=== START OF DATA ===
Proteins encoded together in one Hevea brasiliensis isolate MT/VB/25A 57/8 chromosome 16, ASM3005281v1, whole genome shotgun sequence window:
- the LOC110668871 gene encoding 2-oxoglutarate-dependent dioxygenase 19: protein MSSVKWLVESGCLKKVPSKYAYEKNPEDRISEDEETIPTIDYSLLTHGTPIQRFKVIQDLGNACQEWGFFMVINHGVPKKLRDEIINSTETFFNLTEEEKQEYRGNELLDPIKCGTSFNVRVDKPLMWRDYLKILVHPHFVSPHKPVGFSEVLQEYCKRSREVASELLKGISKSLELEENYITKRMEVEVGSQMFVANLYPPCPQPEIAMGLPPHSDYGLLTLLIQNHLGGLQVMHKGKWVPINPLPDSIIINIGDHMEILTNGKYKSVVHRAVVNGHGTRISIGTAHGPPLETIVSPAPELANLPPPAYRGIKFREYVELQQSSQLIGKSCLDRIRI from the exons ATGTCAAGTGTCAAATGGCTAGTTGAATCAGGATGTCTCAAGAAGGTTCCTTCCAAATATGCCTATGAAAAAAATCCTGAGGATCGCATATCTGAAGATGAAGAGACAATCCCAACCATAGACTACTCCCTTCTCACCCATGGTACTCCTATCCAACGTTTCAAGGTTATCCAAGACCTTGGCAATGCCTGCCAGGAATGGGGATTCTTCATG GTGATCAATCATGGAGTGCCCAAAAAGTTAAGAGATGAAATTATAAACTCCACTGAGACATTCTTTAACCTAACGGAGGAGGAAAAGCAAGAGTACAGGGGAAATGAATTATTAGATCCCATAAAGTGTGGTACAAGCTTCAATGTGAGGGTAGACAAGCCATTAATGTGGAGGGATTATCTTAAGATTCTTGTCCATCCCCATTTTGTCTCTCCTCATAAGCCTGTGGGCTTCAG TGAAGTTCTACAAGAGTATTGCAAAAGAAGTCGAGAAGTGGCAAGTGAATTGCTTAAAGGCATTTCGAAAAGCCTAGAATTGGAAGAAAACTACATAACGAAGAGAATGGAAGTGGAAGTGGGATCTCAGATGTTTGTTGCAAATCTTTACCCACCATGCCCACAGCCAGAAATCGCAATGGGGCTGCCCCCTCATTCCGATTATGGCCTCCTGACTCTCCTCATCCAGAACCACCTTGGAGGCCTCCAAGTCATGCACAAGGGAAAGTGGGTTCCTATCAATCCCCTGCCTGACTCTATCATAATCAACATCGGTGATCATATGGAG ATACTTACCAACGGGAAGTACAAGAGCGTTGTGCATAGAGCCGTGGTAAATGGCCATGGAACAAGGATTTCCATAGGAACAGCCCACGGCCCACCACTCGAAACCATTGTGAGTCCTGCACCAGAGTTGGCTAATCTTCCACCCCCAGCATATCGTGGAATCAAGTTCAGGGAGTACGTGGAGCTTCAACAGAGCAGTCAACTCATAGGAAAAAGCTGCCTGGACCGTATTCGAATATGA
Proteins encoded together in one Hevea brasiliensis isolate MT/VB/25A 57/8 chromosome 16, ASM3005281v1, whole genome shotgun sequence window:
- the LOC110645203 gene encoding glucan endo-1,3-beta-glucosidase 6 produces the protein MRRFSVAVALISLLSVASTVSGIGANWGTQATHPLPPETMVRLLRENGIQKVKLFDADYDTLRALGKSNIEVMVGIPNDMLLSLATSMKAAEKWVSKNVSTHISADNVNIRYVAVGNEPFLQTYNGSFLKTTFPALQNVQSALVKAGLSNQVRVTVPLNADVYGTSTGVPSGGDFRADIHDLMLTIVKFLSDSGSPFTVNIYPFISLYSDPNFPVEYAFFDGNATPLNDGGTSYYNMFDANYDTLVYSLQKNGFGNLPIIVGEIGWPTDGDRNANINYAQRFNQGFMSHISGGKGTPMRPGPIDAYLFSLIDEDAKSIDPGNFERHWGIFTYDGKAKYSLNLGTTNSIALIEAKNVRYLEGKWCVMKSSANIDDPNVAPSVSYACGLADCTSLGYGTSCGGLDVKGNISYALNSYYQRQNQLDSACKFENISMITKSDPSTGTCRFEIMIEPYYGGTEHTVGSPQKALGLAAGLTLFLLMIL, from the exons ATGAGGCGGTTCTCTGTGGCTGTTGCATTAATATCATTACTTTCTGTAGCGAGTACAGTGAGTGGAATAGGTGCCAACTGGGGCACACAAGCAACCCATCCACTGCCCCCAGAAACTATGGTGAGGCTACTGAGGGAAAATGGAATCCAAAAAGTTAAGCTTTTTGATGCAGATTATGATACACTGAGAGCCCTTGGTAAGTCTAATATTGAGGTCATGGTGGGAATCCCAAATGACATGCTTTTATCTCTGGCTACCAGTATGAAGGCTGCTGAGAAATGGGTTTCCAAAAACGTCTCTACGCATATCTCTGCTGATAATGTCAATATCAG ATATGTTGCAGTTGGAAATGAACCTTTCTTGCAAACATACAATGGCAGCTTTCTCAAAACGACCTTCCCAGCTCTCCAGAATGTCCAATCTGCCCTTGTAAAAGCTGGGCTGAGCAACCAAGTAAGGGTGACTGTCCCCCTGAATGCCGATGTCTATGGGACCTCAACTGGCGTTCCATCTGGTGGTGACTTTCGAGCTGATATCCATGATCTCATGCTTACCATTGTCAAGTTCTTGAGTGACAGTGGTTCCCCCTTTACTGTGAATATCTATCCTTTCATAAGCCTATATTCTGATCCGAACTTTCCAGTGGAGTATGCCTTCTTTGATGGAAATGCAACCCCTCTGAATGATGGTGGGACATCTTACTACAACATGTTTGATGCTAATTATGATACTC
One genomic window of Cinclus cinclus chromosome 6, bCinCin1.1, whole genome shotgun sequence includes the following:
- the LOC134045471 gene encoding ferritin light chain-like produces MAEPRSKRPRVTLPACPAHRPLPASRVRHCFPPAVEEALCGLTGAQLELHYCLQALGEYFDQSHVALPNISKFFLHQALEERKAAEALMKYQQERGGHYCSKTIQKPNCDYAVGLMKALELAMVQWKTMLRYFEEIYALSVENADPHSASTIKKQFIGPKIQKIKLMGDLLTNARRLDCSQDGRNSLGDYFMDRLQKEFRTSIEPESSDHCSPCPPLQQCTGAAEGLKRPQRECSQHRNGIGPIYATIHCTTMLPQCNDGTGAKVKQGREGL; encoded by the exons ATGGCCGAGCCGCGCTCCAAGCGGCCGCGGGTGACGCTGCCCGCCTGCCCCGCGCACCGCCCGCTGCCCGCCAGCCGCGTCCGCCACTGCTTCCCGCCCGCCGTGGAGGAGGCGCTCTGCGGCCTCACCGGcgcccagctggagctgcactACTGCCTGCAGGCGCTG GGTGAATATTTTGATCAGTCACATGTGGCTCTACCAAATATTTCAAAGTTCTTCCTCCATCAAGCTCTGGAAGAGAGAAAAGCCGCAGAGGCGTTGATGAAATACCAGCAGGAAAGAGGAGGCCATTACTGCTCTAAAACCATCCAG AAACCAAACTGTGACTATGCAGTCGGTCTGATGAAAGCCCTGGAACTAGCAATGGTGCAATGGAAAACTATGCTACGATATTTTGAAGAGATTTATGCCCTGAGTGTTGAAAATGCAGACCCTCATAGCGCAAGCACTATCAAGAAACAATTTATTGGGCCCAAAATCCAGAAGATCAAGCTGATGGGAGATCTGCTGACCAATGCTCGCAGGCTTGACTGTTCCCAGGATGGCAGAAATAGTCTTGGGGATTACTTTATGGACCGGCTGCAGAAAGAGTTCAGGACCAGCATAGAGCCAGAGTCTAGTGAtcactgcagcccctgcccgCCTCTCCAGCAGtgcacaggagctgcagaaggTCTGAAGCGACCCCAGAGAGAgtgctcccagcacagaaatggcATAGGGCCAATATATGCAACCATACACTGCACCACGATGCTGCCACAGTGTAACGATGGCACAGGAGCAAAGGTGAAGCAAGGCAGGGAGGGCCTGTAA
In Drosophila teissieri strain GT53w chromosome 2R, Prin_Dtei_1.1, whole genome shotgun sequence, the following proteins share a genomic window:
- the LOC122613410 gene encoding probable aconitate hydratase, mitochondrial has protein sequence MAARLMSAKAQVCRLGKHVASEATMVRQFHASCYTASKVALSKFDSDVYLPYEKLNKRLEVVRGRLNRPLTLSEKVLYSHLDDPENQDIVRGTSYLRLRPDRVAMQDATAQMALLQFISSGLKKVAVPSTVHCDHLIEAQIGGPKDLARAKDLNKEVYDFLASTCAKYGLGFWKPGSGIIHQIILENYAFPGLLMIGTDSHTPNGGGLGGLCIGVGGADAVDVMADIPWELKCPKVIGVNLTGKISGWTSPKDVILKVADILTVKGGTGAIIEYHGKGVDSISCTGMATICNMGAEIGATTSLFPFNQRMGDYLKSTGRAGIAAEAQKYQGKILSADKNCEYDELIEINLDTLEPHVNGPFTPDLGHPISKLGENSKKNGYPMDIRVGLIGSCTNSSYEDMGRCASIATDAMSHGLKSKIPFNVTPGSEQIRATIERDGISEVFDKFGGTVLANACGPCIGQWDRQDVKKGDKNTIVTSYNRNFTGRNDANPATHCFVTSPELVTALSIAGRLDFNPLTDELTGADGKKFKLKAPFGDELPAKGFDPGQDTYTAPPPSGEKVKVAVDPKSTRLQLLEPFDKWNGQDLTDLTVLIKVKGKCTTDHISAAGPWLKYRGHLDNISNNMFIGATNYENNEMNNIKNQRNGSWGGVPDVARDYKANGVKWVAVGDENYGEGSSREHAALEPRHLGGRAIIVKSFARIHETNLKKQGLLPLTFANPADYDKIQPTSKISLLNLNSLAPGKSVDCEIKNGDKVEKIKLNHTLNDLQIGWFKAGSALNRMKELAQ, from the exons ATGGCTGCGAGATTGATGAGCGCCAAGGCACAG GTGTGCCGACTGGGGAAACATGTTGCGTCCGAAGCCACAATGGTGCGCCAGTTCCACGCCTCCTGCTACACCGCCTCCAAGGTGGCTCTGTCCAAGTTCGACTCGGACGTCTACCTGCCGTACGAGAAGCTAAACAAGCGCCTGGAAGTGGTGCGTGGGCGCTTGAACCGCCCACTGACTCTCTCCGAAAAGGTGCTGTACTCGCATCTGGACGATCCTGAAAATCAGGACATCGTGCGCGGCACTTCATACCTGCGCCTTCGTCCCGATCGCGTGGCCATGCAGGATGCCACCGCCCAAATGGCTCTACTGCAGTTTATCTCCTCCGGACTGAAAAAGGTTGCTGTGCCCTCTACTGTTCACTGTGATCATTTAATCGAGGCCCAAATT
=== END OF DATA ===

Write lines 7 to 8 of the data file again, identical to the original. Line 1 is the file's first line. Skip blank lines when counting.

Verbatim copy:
In Drosophila teissieri strain GT53w chromosome 2R, Prin_Dtei_1.1, whole genome shotgun sequence, the following proteins share a genomic window:
- the LOC122613410 gene encoding probable aconitate hydratase, mitochondrial has protein sequence MAARLMSAKAQVCRLGKHVASEATMVRQFHASCYTASKVALSKFDSDVYLPYEKLNKRLEVVRGRLNRPLTLSEKVLYSHLDDPENQDIVRGTSYLRLRPDRVAMQDATAQMALLQFISSGLKKVAVPSTVHCDHLIEAQIGGPKDLARAKDLNKEVYDFLASTCAKYGLGFWKPGSGIIHQIILENYAFPGLLMIGTDSHTPNGGGLGGLCIGVGGADAVDVMADIPWELKCPKVIGVNLTGKISGWTSPKDVILKVADILTVKGGTGAIIEYHGKGVDSISCTGMATICNMGAEIGATTSLFPFNQRMGDYLKSTGRAGIAAEAQKYQGKILSADKNCEYDELIEINLDTLEPHVNGPFTPDLGHPISKLGENSKKNGYPMDIRVGLIGSCTNSSYEDMGRCASIATDAMSHGLKSKIPFNVTPGSEQIRATIERDGISEVFDKFGGTVLANACGPCIGQWDRQDVKKGDKNTIVTSYNRNFTGRNDANPATHCFVTSPELVTALSIAGRLDFNPLTDELTGADGKKFKLKAPFGDELPAKGFDPGQDTYTAPPPSGEKVKVAVDPKSTRLQLLEPFDKWNGQDLTDLTVLIKVKGKCTTDHISAAGPWLKYRGHLDNISNNMFIGATNYENNEMNNIKNQRNGSWGGVPDVARDYKANGVKWVAVGDENYGEGSSREHAALEPRHLGGRAIIVKSFARIHETNLKKQGLLPLTFANPADYDKIQPTSKISLLNLNSLAPGKSVDCEIKNGDKVEKIKLNHTLNDLQIGWFKAGSALNRMKELAQ, from the exons ATGGCTGCGAGATTGATGAGCGCCAAGGCACAG GTGTGCCGACTGGGGAAACATGTTGCGTCCGAAGCCACAATGGTGCGCCAGTTCCACGCCTCCTGCTACACCGCCTCCAAGGTGGCTCTGTCCAAGTTCGACTCGGACGTCTACCTGCCGTACGAGAAGCTAAACAAGCGCCTGGAAGTGGTGCGTGGGCGCTTGAACCGCCCACTGACTCTCTCCGAAAAGGTGCTGTACTCGCATCTGGACGATCCTGAAAATCAGGACATCGTGCGCGGCACTTCATACCTGCGCCTTCGTCCCGATCGCGTGGCCATGCAGGATGCCACCGCCCAAATGGCTCTACTGCAGTTTATCTCCTCCGGACTGAAAAAGGTTGCTGTGCCCTCTACTGTTCACTGTGATCATTTAATCGAGGCCCAAATT